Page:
Ever since the days of the television show, Flipper, people have been fascinated with dolphins. On a more serious note, there are groups dedicated to protecting these intelligent animals from being slaughtered or exploited around the world. In the past decade, with people tapping into the equity in their homes in order to take their dream vacations, more and more tourists have been given the opportunity to swim with dolphins in places as far apart as the Bahamas and New Zealand.
A LIfe-Changing Event
People who have enjoyed their dolphin encounters use terms like “spiritual” and “therapeutic” to describe the experience. They discount entirely, with a child-like suspension of disbelief, the possibility that this 12-foot-long, carnivorous marine mammal, with around 250 teeth in its mouth (teeth that are not made for chewing, but for tearing off chunks that the dolphin swallows whole) could ever actually hurt them.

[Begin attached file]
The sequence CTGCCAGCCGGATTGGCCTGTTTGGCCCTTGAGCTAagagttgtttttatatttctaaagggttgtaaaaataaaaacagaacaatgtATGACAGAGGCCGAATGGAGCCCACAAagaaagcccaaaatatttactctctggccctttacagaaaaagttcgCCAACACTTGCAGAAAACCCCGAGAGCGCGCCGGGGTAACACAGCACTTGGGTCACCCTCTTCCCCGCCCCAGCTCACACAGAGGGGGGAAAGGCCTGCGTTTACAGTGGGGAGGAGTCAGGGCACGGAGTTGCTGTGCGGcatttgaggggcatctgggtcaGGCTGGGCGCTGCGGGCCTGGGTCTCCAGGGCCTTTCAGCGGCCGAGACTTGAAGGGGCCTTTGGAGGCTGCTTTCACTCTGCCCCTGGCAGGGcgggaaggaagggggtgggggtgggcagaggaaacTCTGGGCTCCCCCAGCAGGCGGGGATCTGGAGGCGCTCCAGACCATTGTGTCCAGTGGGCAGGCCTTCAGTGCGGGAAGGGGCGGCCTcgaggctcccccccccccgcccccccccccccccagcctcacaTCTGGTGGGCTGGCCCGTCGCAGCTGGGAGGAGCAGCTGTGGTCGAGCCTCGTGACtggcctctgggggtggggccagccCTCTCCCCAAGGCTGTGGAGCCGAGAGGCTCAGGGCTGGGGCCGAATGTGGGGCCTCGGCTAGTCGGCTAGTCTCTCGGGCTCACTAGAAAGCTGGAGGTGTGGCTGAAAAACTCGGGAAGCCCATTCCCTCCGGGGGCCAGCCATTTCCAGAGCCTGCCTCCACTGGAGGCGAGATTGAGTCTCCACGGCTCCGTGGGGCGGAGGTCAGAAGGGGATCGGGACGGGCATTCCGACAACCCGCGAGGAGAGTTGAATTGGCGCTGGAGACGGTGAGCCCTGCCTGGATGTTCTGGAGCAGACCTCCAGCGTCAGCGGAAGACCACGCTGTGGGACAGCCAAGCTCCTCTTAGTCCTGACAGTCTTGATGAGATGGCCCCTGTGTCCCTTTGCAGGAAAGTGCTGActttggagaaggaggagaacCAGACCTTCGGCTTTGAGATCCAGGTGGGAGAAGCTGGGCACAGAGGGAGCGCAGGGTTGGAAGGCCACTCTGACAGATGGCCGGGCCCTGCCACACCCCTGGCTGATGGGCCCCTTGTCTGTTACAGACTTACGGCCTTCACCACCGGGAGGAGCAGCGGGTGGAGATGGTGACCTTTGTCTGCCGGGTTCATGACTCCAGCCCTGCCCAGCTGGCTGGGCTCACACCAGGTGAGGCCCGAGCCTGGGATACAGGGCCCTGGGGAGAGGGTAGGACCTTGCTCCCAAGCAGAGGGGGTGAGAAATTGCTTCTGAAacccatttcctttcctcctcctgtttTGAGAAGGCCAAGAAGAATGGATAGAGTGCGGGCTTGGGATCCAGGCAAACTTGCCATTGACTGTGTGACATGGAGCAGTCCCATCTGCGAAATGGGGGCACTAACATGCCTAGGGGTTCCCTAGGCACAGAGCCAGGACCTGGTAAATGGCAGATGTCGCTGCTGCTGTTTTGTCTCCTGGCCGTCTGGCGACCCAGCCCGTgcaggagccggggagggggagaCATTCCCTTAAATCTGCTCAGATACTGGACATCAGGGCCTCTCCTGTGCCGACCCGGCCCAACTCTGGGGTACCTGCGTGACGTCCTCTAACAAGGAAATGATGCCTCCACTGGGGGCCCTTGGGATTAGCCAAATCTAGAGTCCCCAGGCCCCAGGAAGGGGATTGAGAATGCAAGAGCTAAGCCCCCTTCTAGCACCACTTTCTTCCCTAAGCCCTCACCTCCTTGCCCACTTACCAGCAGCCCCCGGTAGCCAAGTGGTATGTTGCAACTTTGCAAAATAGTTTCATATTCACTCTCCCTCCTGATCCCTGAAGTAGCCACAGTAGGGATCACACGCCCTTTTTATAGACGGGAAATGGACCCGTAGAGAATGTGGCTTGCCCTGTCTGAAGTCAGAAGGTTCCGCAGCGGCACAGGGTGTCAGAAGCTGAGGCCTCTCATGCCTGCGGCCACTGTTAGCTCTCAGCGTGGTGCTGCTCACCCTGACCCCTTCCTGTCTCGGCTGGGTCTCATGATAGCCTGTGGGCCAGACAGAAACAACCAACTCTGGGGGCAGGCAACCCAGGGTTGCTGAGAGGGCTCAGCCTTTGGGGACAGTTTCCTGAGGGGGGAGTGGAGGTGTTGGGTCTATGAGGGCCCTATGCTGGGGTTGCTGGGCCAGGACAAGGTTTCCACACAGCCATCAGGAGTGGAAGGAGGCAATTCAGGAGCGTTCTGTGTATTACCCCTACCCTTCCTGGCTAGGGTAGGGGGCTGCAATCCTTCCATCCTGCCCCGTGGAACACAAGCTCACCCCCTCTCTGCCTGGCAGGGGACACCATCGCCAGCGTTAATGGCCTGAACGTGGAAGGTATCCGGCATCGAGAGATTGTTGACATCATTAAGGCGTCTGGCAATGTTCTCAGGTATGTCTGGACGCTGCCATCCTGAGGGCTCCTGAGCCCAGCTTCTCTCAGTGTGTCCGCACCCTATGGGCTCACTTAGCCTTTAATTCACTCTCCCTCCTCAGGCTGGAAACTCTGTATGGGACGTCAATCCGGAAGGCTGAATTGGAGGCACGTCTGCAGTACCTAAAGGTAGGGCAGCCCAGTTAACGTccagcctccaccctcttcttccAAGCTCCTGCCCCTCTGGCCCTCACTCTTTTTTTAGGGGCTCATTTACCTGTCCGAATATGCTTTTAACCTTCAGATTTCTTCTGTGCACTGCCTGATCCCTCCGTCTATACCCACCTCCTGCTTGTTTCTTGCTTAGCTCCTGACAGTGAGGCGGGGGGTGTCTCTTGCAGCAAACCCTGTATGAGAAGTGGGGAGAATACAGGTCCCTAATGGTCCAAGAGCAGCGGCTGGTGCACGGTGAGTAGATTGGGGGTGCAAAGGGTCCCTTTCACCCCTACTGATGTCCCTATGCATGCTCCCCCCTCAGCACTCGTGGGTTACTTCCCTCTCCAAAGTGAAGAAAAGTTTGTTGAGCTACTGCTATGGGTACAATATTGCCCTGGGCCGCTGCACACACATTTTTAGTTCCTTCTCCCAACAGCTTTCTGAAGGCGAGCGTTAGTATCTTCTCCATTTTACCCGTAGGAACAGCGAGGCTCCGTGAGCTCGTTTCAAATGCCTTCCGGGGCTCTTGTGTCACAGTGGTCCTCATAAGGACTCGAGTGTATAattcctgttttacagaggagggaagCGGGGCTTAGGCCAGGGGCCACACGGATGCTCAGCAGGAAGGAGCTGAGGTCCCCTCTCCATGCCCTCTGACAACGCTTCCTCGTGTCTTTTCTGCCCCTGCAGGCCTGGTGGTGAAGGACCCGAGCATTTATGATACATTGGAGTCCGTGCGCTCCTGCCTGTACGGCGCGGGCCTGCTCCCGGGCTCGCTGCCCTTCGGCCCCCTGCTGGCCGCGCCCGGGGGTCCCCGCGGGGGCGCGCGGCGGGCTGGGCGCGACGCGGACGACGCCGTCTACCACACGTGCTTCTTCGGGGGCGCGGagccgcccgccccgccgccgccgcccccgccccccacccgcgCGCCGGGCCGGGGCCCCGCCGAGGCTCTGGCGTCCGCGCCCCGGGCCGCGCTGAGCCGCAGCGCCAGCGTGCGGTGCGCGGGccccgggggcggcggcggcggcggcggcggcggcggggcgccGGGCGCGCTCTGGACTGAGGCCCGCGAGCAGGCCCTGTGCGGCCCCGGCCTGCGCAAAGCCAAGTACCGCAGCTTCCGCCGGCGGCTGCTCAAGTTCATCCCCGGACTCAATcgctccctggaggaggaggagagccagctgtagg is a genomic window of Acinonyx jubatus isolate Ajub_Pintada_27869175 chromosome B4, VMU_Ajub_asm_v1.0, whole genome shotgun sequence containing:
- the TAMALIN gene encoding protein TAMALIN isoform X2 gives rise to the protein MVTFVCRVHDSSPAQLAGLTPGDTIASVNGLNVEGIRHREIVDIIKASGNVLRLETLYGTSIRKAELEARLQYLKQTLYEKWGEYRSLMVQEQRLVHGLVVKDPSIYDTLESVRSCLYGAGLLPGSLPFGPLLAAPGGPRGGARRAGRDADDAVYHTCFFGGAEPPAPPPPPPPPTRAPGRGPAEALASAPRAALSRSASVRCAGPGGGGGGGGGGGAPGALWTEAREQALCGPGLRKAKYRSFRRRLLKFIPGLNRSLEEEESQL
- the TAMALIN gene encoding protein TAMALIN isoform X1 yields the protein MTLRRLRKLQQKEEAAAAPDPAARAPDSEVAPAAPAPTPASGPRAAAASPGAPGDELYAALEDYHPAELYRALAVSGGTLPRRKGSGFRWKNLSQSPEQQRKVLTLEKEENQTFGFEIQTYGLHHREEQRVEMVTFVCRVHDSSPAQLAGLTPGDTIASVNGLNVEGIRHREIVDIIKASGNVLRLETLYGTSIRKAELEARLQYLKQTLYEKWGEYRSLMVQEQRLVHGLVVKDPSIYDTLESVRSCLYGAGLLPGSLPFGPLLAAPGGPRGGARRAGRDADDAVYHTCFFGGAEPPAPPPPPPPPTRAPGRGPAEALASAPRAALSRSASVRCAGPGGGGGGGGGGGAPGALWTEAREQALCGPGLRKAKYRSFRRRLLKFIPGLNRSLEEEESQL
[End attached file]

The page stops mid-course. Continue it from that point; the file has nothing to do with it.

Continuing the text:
Just Like Any Other Wild Animal
Swimming with dolphins, then, would appear to have a built-in risk factor (and underwater childbirth in the presence of dolphins would be just plain crazy). One never knows when a dolphin might be having a bad day. The one person in the water who happens to be the exception to the rule on that day could be harmed; the Commerce Department indicates that dozens of people have been injured by dolphins, though none catastrophically.
Even minor injuries have drawn lawsuits against swimming-with-dolphin parks, including a slip-and-fall suit brought by a woman against the Chicago Zoological Society. She accused the dolphins of spitting water at the spectators attending an exhibit (as the zoo had “recklessly and willfully trained and encouraged” them to do), which caused the slippery footing that was her downfall. She asked for $50,000… Even in dolphin terms, that’s a lot of tuna.